Aston also does safety education for students and staff, giving presentations in health classes, performing mock traffic stops for driver education students and informing the administration on emergency safety protocols.

A core part of Aston’s job is to educate students and staff on different emergency scenarios, like lockdown or run, hideout, combat situations. It teaches how to lock doors, create barricades, and how to react quickly in an emergency like a school shooting.

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John Aston State High School Resource Officer walks to the cafeteria as students arrive for lunch Wednesday, Sept. 14, 2022. Abby Drey [email protected]

Why don’t SCASD elementary schools have ORS?

The board confirmed that under the memorandum of understanding, the Park Forest officer would regularly check on two of the elementary schools, but there would be no permanent officer at any of the elementary schools. Aston is on call for several other elementary schools but unable to leave high school during the day.

Although the National Association of School Resource Officers recommends one officer per 1,000 students, this is not feasible for every district. SCASD’s student population is close to 7,000 and more resource officers would be expensive.

Providing eight additional officers to staff elementary schools in the districts would also attract personnel from local police departments.

“There’s no way to staff eight schools every day, it’s impossible,” Aston said.

Local services regularly pass or check schools and have means of entering buildings in the event of an emergency.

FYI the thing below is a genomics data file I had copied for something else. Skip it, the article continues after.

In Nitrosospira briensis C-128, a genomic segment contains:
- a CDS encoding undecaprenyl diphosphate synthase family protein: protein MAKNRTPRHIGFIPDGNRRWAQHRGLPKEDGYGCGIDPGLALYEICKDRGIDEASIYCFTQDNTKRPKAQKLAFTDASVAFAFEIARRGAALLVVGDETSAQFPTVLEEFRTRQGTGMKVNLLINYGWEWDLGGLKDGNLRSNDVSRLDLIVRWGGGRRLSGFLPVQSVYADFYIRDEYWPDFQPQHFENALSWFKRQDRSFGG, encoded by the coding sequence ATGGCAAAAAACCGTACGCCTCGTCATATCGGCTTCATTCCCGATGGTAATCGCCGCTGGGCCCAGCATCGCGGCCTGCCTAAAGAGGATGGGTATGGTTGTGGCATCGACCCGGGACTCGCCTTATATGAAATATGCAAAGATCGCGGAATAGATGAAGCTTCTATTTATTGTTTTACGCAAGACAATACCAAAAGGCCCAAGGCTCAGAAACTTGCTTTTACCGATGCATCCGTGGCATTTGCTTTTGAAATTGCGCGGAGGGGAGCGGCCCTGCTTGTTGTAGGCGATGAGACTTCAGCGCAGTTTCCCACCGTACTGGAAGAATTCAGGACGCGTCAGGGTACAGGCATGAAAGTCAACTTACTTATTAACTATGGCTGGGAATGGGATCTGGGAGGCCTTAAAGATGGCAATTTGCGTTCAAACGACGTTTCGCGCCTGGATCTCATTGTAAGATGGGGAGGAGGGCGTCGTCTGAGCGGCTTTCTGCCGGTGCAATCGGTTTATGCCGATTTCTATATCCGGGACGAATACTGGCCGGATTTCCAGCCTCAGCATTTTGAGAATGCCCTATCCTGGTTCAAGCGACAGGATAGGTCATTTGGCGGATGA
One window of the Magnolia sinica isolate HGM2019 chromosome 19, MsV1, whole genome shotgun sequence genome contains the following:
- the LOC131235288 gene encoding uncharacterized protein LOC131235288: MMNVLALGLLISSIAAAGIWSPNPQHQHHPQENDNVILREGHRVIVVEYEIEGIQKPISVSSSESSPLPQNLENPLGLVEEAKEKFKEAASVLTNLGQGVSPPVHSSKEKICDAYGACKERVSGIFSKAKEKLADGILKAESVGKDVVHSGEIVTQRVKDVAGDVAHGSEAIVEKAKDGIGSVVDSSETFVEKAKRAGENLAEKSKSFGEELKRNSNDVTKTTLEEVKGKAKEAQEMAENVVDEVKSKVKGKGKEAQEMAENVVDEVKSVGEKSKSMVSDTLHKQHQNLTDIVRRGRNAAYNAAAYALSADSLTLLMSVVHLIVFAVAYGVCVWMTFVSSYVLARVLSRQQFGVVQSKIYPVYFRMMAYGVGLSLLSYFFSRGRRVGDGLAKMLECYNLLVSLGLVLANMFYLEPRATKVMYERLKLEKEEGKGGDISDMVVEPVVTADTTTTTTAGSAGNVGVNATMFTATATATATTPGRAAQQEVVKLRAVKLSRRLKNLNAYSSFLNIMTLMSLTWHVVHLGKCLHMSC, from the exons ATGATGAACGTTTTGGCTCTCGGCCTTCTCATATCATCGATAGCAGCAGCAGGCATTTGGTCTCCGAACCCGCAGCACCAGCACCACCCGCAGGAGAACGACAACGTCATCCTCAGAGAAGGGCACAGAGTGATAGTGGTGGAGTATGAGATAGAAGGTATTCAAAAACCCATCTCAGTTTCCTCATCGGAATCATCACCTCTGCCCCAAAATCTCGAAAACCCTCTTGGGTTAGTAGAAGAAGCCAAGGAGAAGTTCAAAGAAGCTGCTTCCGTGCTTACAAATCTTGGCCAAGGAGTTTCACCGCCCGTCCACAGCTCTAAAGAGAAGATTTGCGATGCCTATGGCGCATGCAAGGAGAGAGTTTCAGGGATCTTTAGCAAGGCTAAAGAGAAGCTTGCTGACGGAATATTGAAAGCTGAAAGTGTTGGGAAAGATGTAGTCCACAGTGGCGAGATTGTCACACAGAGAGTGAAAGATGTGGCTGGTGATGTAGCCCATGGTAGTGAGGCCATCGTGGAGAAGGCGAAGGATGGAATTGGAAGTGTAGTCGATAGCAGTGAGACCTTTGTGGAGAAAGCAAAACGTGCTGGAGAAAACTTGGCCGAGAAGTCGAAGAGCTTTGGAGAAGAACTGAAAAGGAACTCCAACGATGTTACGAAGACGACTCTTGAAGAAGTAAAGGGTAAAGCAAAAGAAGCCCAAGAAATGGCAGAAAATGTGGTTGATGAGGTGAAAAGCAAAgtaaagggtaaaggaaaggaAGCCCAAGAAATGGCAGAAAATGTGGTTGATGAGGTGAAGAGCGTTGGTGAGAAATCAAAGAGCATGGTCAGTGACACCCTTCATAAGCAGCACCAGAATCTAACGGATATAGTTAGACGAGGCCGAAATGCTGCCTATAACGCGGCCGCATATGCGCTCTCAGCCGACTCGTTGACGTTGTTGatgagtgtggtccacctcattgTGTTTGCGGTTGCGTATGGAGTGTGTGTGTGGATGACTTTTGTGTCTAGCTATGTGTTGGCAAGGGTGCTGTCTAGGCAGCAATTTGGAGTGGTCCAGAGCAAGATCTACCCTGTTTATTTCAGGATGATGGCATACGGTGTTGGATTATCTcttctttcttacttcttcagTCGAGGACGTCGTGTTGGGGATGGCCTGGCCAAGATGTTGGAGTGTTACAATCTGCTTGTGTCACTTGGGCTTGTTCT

How do SROs fit in with the district’s push for restorative justice?

SROs have long been at the center of the school-to-prison pipeline debate, board member Carline Crevecoeur said at the Aug. 30 meeting. A study of the non-profit organization Research for Action found that black and Hispanic students are disproportionately arrested and referred to law enforcement. Additionally, Pennsylvania districts with more students of color spent about three times as much on security.

But Aston opposed the concept of a school-to-jail pipeline, saying school resource officers in the district rely heavily on restorative justice through the Youth Support Committee, a Center County community organization that provides alternatives to first-time juvenile offenders. The student meets with the panel of community members and performs community service or an act of restitution to help them understand and atone. Graduation from the program clears the minor’s criminal record.

“I don’t agree with the philosophy of ‘we don’t want to control student interaction,'” Aston said. “We relied on this triad of mentoring students, being an informal leader and educator, and being there for safety.”

Aston says not every officer can become an SRO, it takes a certain type of personality and many hours of training. The board also interviews all incoming SROs, which Crevecoeur says is an essential part of the selection process.

“It’s important to me that all committee members feel safe and comfortable with SROs and I love that we can choose our SROs, that we can interview them and get to know them,” said said Crevecoeur.

MoUs with police departments are renewed annually, and Monday’s agenda says the district will use the Pennsylvania School Climate Survey “to collect safety and security data, including understood the perception of ORS in our schools and how best to use them throughout our district.”

The board of directors will meet on Monday at 7 p.m. in the offices of the Panorama Village.

Keely Doll is an education reporter and service reporter for the Center Daily Times. She previously worked for the Columbia Missourian and The Independent UK.